## Sunday, February 17, 2008

### Two Questions (MCQ) Involving Electric Power

(1) A current I ampere gets divided and flows into a parallel network of resistors as shown in the adjoining figure. If the power dissipated in the 1 Ω resistor is P watt, what is the total power (in watt) dissipated in the branch containing the two 3 Ω resistors?

(a) P

(b) 6P

(c) 3P

(d) P/2

(e) 3P/2

If the current through the 1 Ω resistor is I1, the current through the branch containing the two 3 Ω resistors is I1/2.

[Note that the P.D across the three branches is the same and hence the current through the 6 Ω branch must be half the current through the 3 Ω branch].

The power dissipated in the 1 Ω resistor is

I12 ×1= P

Therefore, the power dissipated in the branch containing the two 3 Ω resistors is

(I1/2) 2×6 = 6P/4 = 3P/2 watt.

(2) A battery of internal resistance R ohm and output V volt is connected across a variable resistor. The heat generated in the variable resistor is maximum when the current in it is

(a) V/2R

(b) V/4R

(c) 4V/R

(d) V/R

(e) None of the above

You may be remembering the maximum power transfer theorem which states that a direct current source will transfer maximum power to a load when the resistance of the load is equal to the internal resistance of the source.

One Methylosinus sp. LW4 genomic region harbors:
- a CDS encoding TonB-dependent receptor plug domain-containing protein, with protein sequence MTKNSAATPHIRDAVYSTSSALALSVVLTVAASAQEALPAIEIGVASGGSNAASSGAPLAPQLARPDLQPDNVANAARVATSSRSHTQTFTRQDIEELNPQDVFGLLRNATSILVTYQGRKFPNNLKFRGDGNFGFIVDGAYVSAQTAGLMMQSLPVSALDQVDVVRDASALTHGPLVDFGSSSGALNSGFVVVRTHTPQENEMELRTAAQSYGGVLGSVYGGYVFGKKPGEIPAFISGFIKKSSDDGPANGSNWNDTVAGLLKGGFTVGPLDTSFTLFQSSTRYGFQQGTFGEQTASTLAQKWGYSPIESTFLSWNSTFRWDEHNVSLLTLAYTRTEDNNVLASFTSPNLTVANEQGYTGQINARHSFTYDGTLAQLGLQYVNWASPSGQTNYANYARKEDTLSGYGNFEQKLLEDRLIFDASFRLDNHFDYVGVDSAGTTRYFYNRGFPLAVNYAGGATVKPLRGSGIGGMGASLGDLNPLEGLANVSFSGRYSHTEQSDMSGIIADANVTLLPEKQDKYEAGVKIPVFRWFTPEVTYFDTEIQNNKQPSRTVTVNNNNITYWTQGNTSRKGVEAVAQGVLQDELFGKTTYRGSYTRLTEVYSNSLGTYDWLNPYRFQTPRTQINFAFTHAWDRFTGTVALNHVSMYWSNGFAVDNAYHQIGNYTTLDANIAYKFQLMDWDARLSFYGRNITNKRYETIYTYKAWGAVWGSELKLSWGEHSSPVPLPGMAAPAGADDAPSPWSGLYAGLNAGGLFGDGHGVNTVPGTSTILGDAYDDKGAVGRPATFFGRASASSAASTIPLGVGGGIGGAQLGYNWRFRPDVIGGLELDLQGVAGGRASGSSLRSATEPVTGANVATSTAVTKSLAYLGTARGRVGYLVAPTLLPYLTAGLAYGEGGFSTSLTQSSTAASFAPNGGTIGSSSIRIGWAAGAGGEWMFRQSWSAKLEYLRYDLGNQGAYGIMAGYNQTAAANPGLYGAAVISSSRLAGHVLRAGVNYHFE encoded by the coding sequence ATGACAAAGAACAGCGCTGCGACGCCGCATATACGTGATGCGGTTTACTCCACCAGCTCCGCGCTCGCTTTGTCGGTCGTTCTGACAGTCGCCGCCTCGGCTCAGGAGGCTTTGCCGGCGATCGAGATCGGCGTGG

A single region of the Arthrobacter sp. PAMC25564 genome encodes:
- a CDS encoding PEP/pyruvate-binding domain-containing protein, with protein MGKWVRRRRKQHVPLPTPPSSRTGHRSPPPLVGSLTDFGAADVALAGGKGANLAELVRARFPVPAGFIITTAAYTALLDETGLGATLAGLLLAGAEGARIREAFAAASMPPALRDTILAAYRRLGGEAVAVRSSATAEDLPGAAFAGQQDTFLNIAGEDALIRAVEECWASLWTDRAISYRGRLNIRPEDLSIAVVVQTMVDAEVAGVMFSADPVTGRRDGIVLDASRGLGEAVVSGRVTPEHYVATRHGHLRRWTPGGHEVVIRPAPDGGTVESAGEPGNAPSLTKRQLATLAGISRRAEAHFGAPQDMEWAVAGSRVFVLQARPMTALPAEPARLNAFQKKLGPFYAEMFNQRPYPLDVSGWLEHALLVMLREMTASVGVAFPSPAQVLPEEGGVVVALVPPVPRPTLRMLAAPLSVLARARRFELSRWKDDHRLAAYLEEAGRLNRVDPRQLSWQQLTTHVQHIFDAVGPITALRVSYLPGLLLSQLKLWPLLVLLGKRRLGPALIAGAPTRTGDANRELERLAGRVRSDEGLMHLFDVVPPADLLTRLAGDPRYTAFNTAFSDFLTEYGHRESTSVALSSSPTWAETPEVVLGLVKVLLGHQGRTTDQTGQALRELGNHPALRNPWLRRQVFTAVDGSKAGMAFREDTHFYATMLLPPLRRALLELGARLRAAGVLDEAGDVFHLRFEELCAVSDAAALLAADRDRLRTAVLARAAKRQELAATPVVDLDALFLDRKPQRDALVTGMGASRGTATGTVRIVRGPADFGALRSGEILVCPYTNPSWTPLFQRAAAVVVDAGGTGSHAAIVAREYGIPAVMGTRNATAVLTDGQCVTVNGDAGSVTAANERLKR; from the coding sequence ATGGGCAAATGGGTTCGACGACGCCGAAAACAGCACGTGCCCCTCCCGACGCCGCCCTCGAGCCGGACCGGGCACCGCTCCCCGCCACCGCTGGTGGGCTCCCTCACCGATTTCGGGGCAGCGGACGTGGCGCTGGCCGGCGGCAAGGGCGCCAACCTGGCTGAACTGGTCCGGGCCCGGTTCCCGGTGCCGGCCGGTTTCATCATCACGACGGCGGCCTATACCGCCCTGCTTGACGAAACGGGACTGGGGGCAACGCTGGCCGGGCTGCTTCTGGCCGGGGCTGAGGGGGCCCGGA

In the above problem, since the internal resistance of the battery is R, the power dissipated in the variable resistor is maximum when its resistance also is R. The total resistance in the circuit in this condition is R+R = 2R and the current is V/2R.

## Tuesday, February 05, 2008

### Electrostatics- Multiple Choice Questions Involving Capcitors

The following questions will help you to understand the calculation of common potential difference and the energy loss on connecting capacitors. (1) A 2 µF capacitor is charged by a 10 V battery. It is then disconnected from the battery and connected to an uncharged 3 µF capacitor (fig.). The total electrostatic energy stored by the system (of the two capacitors) is (in microjoule)

(a) 40

(b) 60

(c) 80

(d) 100

(e) 200

The charge will be strictly conserved and hence the total charge on the two capacitors will be the same as the initial charge on the 2 μF capacitor. Therefore, we have (from Q = C1 V1 = C2 V2),

2×10–6×10 = (2+3)×10–6×V , where V is the common potential difference between the plates of the capacitors on connecting together. Therefore,

V = 4 volts.

The electrostatic energy stored by the system is ½ (C1+C2)V2 = (½)×5×10–6×42 = 40 μJ

(2) In the above question, what is the difference between the initial and final electrostatic energies of the system?

(a) 40

(b) 60

(c) 80

(d) 100

(e) zero

The initial electrostatic energy in the system of the two capacitors is

(½) C1V12 = (½)×2×10–6×102 = 100 μJ

The final energy, as w have seen above, is 40 μJ. Therefore the difference between the initial and final electrostatic energies of the system is 100 – 40 = 60 μJ